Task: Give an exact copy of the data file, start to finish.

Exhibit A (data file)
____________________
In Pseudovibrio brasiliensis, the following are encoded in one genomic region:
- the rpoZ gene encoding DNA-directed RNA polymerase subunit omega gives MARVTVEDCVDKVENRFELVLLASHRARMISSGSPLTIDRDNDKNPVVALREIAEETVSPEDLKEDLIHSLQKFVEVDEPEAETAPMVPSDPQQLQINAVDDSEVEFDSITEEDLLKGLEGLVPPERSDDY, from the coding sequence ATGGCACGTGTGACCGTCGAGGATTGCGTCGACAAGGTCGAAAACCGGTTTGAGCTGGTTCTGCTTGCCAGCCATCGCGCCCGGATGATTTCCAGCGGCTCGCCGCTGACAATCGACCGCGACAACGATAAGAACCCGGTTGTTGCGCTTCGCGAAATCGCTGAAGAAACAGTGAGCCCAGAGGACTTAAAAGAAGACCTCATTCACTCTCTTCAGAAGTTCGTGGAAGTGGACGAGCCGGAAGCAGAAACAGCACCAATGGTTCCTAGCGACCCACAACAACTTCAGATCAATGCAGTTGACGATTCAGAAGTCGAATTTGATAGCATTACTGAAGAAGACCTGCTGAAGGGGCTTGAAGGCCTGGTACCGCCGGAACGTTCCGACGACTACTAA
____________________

In Pseudovibrio brasiliensis, the following are encoded in one genomic region:
- the rpoZ gene encoding DNA-directed RNA polymerase subunit omega gives MARVTVEDCVDKVENRFELVLLASHRARMISSGSPLTIDRDNDKNPVVALREIAEETVSPEDLKEDLIHSLQKFVEVDEPEAETAPMVPSDPQQLQINAVDDSEVEFDSITEEDLLKGLEGLVPPERSDDY, from the coding sequence ATGGCACGTGTGACCGTCGAGGATTGCGTCGACAAGGTCGAAAACCGGTTTGAGCTGGTTCTGCTTGCCAGCCATCGCGCCCGGATGATTTCCAGCGGCTCGCCGCTGACAATCGACCGCGACAACGATAAGAACCCGGTTGTTGCGCTTCGCGAAATCGCTGAAGAAACAGTGAGCCCAGAGGACTTAAAAGAAGACCTCATTCACTCTCTTCAGAAGTTCGTGGAAGTGGACGAGCCGGAAGCAGAAACAGCACCAATGGTTCCTAGCGACCCACAACAACTTCAGATCAATGCAGTTGACGATTCAGAAGTCGAATTTGATAGCATTACTGAAGAAGACCTGCTGAAGGGGCTTGAAGGCCTGGTACCGCCGGAACGTTCCGACGACTACTAA